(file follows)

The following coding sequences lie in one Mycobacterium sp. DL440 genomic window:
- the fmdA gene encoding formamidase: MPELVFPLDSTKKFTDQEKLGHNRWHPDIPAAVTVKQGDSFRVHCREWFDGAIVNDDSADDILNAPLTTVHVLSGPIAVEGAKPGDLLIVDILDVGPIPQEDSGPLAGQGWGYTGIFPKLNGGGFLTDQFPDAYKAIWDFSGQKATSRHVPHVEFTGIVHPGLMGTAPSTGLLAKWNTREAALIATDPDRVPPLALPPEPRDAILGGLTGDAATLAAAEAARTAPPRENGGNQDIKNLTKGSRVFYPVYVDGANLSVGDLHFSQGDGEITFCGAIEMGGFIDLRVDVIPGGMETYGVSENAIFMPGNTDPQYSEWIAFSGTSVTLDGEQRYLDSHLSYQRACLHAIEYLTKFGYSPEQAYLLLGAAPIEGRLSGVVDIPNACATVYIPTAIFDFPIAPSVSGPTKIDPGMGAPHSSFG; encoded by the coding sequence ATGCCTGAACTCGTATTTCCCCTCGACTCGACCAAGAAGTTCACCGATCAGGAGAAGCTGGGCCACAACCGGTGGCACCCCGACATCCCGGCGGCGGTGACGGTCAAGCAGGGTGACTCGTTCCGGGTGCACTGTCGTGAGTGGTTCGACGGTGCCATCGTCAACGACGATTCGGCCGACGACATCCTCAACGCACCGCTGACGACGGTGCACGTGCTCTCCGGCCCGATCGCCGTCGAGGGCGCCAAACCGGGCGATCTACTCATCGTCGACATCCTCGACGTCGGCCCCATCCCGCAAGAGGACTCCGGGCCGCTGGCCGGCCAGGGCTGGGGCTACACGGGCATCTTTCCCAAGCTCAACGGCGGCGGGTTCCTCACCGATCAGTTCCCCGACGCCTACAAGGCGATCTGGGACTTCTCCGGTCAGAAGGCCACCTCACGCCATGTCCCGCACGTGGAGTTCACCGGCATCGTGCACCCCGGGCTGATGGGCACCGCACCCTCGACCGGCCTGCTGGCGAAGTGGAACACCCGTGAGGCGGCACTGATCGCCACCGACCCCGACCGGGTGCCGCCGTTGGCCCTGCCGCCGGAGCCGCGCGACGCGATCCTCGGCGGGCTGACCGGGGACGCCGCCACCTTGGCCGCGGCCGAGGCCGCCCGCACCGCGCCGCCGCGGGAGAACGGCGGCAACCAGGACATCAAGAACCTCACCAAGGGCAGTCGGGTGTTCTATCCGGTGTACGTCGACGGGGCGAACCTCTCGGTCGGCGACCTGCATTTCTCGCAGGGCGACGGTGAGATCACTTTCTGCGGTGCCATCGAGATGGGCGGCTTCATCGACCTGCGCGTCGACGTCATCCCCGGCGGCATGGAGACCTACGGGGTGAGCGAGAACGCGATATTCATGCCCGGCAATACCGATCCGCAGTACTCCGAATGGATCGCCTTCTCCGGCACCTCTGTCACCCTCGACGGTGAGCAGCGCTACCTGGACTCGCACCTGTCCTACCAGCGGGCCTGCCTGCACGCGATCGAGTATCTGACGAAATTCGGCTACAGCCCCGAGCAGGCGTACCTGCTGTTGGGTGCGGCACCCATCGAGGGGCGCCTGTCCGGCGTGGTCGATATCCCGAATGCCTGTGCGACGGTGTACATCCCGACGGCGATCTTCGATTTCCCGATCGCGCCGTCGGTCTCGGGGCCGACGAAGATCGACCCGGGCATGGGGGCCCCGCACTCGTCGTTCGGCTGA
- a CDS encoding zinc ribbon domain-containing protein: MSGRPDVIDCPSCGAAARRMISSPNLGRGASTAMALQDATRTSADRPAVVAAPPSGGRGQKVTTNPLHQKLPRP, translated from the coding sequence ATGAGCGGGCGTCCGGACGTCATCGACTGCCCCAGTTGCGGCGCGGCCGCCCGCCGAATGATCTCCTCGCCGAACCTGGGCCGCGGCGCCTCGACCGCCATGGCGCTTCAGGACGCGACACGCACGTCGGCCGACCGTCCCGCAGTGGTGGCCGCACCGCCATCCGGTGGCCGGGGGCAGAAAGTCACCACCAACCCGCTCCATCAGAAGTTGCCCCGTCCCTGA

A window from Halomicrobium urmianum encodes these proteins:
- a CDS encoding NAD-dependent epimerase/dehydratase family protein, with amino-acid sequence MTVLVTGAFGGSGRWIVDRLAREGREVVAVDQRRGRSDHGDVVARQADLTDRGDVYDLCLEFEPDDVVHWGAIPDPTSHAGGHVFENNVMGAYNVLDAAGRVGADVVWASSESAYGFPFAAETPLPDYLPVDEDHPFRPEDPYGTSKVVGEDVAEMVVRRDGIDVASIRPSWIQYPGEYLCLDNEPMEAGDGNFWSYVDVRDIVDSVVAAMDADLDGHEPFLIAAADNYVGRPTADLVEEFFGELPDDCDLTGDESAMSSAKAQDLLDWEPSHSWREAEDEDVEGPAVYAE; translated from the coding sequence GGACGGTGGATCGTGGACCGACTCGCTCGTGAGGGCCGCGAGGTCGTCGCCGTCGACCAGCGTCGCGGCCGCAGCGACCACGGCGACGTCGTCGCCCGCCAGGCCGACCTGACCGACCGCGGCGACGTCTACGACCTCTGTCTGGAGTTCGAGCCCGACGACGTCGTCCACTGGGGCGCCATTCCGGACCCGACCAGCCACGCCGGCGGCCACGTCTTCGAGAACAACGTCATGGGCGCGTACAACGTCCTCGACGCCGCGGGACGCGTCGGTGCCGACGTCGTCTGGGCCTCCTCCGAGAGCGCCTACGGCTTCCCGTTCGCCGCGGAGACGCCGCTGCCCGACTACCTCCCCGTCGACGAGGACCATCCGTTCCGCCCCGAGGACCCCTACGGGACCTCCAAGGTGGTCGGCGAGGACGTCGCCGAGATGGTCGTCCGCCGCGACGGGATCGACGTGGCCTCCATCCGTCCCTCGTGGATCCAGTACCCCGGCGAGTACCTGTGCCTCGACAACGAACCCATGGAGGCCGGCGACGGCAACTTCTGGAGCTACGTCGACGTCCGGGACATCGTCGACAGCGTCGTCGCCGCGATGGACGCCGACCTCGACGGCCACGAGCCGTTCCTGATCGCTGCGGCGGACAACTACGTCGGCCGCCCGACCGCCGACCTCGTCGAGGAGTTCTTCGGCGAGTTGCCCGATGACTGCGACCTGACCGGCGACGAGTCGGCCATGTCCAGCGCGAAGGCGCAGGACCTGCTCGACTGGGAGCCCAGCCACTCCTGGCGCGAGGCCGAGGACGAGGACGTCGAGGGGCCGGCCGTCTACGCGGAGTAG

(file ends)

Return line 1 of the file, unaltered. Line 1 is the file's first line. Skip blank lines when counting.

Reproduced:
The following coding sequences lie in one Mycobacterium sp. DL440 genomic window: